UK company leads the world in patent filings for perovskite solar cell technologies
Since the publication of the Henry Snaith paper on perovskite solar cell technologies in 2012 there has been an explosion in the number of organisations focusing on developing and commercialising the technology. This has given rise to an explosion of patent filings. Year on year growth has been rapid with more than 1,400 patents published within the past two years.
The latest perovskite patent landscape report from cintelliq finds explosive growth in perovskite photovoltaic patent publications over the past two year. In 2016 and 2017 more than 1500 patents have been published representing 75% of all perovskite photovoltaic patents published since 2008.
The catalyst for this growth in perovskite photovoltaic patents can be traced back to the publication of an academic paper in 2012 by Henry Snaith1 et al on Perovskite solar cell technologies which showed it was possible to improve power conversion efficiencies to more than 10.9% and at the same time offering route towards a low-cost manufacturing process.
Fast forward to 2018 and technical progress has been nothing short of impressive with perovskite power conversion efficiencies being perovskite solar cell technologies can reach more 22%.
Not only is technical progress rapid but so too has been the transitions to commercial production. Within the past year Oxford Photovoltaics has set up a pilot production facility in Germany as too has Greatcell Solar in Australia and Saule in Poland.
The total number of patents published to the end of December 2017 is 2030 and filed by 396 distinct assignees. The growth in patents published between 2016 and 2017 is staggering - 75% of the current published patents appeared in these two years.
These published patents arise from innovations that occur in previous years. The chart of yearly patent filings shows that many of these patents were filed over the period 2013 - 2015.
As can be seen there are fewer patent filings in 2016 and even less in 2017. However, this is not a rapid fall in filings, but side effect of the length of time it takes to go from initial filing through to initial publications.
Generally it takes about 18 months from initial filing to initial publication. So the bulk of published patents are mainly those filed prior to mid 2016. Although, many Chinese patents seem to be published quicker than 18 months.
The considered consensus is that patent filing of perovskite photovoltaic technologies will continue to grow for the foreseeable future.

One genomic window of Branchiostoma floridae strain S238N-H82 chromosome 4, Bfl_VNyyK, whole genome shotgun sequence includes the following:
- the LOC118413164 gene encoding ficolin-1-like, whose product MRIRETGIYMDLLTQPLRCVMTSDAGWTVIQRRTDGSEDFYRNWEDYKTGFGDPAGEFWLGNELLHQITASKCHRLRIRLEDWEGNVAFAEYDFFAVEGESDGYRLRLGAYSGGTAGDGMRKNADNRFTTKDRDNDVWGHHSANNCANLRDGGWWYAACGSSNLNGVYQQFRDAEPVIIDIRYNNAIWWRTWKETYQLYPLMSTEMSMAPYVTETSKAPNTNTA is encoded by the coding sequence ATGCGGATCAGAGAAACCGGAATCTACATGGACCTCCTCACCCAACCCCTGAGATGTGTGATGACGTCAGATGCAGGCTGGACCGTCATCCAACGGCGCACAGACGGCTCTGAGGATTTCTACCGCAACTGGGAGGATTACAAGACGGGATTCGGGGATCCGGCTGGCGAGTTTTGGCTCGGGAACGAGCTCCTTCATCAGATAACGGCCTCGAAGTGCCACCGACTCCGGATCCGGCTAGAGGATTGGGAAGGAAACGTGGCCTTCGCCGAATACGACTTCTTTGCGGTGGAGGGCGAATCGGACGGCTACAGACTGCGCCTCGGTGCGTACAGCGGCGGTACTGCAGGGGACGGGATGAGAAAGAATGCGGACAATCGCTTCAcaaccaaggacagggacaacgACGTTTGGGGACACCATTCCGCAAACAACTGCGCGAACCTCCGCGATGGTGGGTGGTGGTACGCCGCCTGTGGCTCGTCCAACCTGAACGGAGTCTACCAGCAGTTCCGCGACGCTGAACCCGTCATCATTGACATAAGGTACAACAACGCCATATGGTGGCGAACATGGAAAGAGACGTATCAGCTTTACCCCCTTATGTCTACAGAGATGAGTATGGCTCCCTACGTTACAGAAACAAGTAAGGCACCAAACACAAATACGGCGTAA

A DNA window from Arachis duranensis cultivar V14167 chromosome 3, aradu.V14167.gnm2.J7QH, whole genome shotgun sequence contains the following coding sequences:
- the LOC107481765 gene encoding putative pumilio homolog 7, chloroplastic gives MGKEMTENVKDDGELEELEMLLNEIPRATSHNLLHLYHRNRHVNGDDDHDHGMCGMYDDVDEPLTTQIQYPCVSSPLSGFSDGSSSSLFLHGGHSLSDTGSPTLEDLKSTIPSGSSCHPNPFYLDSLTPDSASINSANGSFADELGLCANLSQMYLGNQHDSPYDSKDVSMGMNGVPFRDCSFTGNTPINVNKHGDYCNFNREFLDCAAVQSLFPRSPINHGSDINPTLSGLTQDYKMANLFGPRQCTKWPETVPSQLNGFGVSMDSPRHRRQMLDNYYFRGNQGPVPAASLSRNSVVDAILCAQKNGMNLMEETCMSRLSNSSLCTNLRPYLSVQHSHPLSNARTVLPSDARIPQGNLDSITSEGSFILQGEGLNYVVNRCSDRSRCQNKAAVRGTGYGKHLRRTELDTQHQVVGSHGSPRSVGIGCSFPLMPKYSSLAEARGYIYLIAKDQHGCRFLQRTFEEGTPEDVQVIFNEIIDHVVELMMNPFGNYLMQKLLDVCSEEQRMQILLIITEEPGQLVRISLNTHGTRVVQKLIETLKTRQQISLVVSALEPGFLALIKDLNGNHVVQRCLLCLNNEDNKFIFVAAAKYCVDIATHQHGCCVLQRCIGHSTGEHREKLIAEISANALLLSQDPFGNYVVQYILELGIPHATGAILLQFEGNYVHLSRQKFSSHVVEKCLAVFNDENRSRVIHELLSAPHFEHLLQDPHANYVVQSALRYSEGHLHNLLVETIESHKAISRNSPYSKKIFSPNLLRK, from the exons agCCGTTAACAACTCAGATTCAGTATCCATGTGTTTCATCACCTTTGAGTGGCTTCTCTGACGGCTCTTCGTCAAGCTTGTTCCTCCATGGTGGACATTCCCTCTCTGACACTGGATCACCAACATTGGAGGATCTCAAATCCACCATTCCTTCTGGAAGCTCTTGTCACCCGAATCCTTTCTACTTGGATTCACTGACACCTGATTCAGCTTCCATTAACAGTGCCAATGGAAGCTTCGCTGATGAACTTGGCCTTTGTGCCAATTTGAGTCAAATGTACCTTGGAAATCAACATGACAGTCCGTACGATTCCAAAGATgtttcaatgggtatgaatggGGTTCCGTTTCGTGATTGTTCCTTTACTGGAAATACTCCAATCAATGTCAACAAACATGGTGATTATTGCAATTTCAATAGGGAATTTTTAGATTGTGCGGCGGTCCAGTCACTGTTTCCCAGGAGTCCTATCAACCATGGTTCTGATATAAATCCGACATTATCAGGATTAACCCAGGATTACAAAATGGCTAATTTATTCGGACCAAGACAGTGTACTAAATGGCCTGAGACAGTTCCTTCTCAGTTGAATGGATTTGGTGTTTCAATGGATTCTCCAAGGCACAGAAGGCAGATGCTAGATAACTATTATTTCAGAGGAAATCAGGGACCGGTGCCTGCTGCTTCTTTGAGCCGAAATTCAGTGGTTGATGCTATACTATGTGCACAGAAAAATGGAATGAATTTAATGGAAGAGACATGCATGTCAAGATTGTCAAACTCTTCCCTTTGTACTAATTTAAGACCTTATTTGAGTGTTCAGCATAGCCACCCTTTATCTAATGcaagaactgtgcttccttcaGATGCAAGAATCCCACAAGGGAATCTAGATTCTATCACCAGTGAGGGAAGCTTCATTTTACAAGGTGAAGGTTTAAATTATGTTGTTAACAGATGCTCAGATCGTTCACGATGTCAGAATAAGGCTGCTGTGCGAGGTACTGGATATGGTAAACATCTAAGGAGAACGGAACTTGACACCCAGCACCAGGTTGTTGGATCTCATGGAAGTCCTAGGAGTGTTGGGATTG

Oxford Photovoltaic leader in the number of patents
One surprising finding from the patent landscape study is that a single UK based company Oxford Photovoltaics Ltd holds 119 published patents 33 patents more than second place Sekisui Chemical Co Ltd. Oxford Photovoltaics Ltd is a spin-out company from the University of Oxford and based on the work of Henry Snaith who currently holds the position of professor in physics in the Clarendon Laboratory at the University of Oxford.
Commercial patent filings lags academic filings - but is country dependent
Further, analysis reveals significant regional differences in the patenting activities between commercial and academic assignees. At the moment academic assignees account for 1111 (55%) of these published patents, and commercial assignees for 805 (40%) with the remaining 6% published patents by jointly owned patents (84) and those from independent assignees (30).
This is expected to change over the long term for two reason:
- current commercial assignees filings increasing as the first wave of innovators seek to innovation
- new commercial entrants bring new products to market and will seek protection
- academics institutions seeking to commercialise their technologies
Materials and device companies are actively filing patents - Japanese companies very active
Examination of the commercial assignees shows that both materials and device companies are actively developing perovskite solar cell technologies. Within the top fourteen commercial and academic assignees there there are two devices companies, four companies and eight academic institutions:
Craig Cruickshank, lead author of the report at cintelliq, said "Since the publication of the Henry Snaith paper on perovskite solar cell technologies in 2012 there has been an explosion in the number of organisations focusing on developing and commercialising the technology. This has given rise to an explosion of patent filings. Year on year growth has been rapid with more than 1,400 patents published within the past two years."
Craig added, "Given the number of organisations involved, the pace of development and the rapid improvement in power conversion efficiency perovskite technology raises it commercial potential to challenge silicon as the dominant solar cell technology of the future. Keeping track of patenting activities will be vital for any organisation who wishes to be a major player in this field of development."
More analysis and assessment can be found in the report
The latest cintelliq report - "Perovskite photovotiacs: A review of the patent landscape - 2018-Q1" This latest report covers patents up to the end of December 2017, providing a comprehensive review of the technology development and commercialisation of this challenger to silicon photovoltaics. The report analyses who is actively filing patents, what they are filing, what technologies are being developed, how this will change over time, what patents are most cited, who is citing which patents, and how the patent landscape will evolve.
 Henry Snaith Paper: "Efficient Hybrid Solar Cells Based on Meso-Superstructured Organometal Halide Perovskites"
cintelliq is an information and data service company helping companies understand and assess the impact of emerging technologies and the commercial opportunities they provide